Gay Marriage Debate Could Put Weakened Church to the Test in Mass
By Jennifer Peter
Providence Journal [Boston MA]
Downloaded December 13, 2003
BOSTON (AP) - The Roman Catholic Church's once-potent lobbying presence on Beacon Hill will be put to the test in coming months as bishops face the first major hot-button issue since the priest sex abuse scandal: the possible legalization of gay marriage.
The legislative debate about gay marriage will place the Catholic Church in Massachusetts on the front lines of a national cultural battle for the first time since the sex abuse crisis rocked its foundation and toppled its leadership.
Soon after the mid-November high court ruling, which could pave the way for the nation's first gay marriages by mid-May, the state's four bishops issued a strong statement, which was read at parishes across this deeply Catholic state, denouncing the decision as a "national tragedy."
In recent days, the church's representatives have been meeting with conservative groups from across the country to come up with ways to promote a state constitutional amendment defining marriage as a union between one man and one woman.
Political observers question, though, how effective the Roman Catholic church will be in lobbying the issue after the clergy sex abuse scandal - erupting with allegations against defrocked priest John Geoghan but mushrooming into hundreds of allegations - tarnished its reputation and diverted its attention away from the political arena.
"This certainly will test the Catholic Church's viability on the hill in the post-Geoghan era," said Paul Pezzella, a Beacon Hill lobbyist. "I think they've lost some of their moral footing, but perhaps people can look beyond the scandal."
Others question whether the church's first major foray back into state politics should be on an issue that deals with issues of sexuality.
"I think it's a huge mistake," said Michael Goldman, a Democratic political consultant. "If I were giving them PR advice I would tell them to focus on the many positive things that they do in so many areas, including health care, housing and caring for those who are needy. On other issues, they have limited credibility with people."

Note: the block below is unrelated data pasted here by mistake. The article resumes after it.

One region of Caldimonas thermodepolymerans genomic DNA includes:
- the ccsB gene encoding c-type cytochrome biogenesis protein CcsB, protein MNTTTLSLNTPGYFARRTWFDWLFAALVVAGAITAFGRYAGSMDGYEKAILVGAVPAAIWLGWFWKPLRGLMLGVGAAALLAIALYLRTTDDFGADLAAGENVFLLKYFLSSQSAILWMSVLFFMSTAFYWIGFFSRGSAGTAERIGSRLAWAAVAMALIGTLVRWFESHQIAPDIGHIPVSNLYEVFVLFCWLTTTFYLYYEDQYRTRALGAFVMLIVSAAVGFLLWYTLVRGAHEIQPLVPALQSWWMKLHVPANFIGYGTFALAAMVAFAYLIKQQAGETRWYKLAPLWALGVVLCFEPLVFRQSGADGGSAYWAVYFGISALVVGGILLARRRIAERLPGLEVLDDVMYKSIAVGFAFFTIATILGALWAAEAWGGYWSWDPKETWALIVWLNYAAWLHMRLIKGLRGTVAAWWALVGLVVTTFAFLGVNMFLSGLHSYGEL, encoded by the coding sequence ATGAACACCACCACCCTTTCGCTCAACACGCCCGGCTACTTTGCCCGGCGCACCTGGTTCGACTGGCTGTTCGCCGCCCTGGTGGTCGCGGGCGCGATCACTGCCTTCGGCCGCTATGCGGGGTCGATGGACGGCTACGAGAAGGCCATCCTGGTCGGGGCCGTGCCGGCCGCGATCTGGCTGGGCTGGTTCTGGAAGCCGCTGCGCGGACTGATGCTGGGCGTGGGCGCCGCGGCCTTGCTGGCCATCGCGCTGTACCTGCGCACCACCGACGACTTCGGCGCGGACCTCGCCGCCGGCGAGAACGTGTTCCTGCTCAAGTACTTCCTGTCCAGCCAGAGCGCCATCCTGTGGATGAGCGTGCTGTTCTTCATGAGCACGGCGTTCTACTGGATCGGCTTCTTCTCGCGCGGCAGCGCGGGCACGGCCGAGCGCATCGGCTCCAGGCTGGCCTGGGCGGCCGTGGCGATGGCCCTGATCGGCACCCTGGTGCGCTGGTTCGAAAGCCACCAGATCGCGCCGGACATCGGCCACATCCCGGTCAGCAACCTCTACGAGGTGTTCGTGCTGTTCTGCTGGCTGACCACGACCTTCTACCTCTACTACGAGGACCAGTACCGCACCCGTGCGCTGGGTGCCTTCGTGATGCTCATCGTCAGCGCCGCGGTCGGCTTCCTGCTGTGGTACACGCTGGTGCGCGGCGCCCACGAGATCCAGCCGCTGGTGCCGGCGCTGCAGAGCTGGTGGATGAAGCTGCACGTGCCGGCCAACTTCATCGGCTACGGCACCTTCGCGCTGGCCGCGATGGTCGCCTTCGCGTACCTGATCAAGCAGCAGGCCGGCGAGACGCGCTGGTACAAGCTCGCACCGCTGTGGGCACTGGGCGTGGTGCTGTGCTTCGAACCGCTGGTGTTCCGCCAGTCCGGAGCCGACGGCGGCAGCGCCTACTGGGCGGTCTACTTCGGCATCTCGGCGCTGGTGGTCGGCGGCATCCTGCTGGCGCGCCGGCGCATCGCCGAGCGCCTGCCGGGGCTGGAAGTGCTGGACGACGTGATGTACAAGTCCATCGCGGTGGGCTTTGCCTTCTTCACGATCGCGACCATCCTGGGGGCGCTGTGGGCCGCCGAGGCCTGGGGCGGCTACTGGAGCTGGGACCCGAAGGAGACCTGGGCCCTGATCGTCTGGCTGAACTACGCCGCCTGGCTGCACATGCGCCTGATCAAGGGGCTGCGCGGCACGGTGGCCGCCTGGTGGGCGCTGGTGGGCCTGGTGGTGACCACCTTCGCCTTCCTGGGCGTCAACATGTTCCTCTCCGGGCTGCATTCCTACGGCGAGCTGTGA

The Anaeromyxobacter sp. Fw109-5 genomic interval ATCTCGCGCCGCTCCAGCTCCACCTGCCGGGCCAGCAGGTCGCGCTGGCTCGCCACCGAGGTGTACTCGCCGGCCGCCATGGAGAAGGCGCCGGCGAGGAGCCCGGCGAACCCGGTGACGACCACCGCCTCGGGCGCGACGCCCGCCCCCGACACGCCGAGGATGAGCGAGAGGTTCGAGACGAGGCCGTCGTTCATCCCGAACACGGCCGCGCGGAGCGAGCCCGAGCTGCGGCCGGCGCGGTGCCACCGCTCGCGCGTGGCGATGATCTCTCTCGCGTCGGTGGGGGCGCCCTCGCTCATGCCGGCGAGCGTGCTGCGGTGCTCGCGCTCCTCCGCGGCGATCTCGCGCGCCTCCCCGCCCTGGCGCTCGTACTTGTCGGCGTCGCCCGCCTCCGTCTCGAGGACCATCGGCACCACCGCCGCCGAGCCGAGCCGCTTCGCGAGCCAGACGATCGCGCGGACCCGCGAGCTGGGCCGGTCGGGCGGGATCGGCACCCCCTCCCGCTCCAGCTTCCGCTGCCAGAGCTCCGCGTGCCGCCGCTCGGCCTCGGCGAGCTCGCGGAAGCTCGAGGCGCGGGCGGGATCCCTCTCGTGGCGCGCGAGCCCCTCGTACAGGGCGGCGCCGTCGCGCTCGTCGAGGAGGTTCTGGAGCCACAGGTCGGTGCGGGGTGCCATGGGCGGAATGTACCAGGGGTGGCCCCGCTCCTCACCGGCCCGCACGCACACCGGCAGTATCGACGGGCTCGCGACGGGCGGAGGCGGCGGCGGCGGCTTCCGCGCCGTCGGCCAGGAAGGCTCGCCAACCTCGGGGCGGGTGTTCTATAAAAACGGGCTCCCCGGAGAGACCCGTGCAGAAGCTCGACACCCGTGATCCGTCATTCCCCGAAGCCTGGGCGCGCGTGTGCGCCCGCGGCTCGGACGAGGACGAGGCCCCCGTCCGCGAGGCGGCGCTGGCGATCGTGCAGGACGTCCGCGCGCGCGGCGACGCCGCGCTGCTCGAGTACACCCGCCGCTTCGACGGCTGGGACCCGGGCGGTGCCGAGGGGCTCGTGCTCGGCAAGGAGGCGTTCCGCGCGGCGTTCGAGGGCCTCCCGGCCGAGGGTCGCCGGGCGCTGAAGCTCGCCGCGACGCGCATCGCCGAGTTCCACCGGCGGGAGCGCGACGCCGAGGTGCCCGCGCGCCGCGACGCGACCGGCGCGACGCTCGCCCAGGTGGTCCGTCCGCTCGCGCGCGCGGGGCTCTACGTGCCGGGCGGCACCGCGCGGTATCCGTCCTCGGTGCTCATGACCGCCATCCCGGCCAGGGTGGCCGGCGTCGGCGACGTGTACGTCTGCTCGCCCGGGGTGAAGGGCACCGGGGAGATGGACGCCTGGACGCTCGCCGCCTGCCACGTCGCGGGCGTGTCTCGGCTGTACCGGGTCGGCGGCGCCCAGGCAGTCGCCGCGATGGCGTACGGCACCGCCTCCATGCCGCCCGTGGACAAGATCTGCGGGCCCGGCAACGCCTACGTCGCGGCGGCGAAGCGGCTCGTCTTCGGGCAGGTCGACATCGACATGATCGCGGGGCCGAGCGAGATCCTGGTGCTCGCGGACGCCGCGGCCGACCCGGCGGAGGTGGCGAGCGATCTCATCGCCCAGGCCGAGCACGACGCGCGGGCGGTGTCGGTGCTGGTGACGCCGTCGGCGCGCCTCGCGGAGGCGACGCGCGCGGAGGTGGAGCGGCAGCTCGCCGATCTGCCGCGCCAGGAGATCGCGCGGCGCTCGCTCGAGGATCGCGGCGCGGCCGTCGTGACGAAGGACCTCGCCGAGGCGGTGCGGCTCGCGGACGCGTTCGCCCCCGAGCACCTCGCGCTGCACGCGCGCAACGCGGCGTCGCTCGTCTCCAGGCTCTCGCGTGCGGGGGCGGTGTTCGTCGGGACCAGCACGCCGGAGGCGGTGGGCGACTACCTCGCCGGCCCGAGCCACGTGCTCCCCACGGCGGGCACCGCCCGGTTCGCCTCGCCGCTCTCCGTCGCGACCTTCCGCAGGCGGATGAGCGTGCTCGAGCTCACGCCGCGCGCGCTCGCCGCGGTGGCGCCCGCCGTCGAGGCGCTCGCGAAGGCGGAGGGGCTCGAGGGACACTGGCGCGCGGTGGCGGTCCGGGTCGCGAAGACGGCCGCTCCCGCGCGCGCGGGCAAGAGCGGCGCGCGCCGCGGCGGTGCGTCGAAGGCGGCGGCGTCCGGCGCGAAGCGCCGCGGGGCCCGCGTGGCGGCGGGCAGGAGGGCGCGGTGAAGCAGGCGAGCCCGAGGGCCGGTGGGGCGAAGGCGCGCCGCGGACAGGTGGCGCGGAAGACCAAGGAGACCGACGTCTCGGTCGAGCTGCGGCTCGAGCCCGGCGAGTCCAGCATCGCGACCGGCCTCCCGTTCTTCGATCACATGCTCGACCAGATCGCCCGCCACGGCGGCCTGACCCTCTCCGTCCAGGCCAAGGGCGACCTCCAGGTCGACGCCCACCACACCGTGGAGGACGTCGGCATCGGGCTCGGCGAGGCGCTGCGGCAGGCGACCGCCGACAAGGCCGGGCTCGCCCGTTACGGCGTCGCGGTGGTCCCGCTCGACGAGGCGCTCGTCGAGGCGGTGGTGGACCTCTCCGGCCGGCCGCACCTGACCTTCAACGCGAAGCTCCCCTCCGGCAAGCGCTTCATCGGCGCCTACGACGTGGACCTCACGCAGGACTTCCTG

The church's lead lobbyist in Massachusetts, however, argued that same-sex marriage is a social policy question that goes to the very core of Catholic teachings and cannot be ignored.
"Whether the crisis happened or didn't happen, it's necessary for us to be involved. We're there, we're present and we're working hard on it," said Gerald D'Avolio, who represents the Massachusetts Catholic Conference.
About half of Massachusetts' 6 million citizens are Catholic - including the House Speaker, Senate President, and more than half the members of the state House of Representatives.
The church has long been a potent lobbying force on Beacon Hill, helping to defeat death penalty legislation in 1999, weighing in on court nominees, and delaying bills that would require health insurers to provide contraceptive coverage or create buffer zones around abortion clinics.
In early 2002, however, the institution was shaken by revelations that church leaders, including Cardinal Bernard Law, had responded to accusations of child sexual abuses by simply transferring accused priests to new parishes.
Over the past year, the church's attention has been diverted by the resignation of Law, who for 18 years had been a powerful voice in Massachusetts' religious and political circles, and the settlement of lawsuits filed by hundreds of alleged sexual abuse victims.
The scandal, which has had worldwide repercussions, has inevitably been felt on Beacon Hill, observers say.
"Their moral authority has been weakened, but it hasn't disappeared," said Jeffrey Berry, a Tufts University political scientist. "I think the real question is to what degree they're going to mobilize, to what degree local parishes are going to contact local legislators and say this is important."
Quite separate from the scandal, others say, the church's political influence was already on the wane in the state and nationwide due to the disintegration of the once-monolithic Catholic voting bloc, which could be predicted to espouse certain positions or support certain candidates.
Recent polls also have indicated that about half of Massachusetts citizens support the Supreme Judicial Court gay marriage decision and that, in many ways, Catholic voters are not always in lockstep with the church on many issues.
"There's no such thing as a Catholic vote anymore," said Stephen Pope, chairman of the theology department at Boston College. "We're still one of the most Catholic states in the country and what the bishops say here will always get a lot of attention. But the crisis in the church undermined the authority of the bishops because it weakened their credibility."
Catholic lawmakers said that the church's teachings and lobbying efforts can play a role in their decision, but will not govern how they vote.
"I respect greatly what the church has to say but at the end of the day I have to vote in the best interest of my constituents," said Rep. Eugene O'Flaherty, D-Chelsea, who leads the Judiciary Committee. "Whether we realize it or not, we make decisions based on the way we were brought up."
Any original material on these pages is copyright © BishopAccountability.org 2004. Reproduce freely with attribution.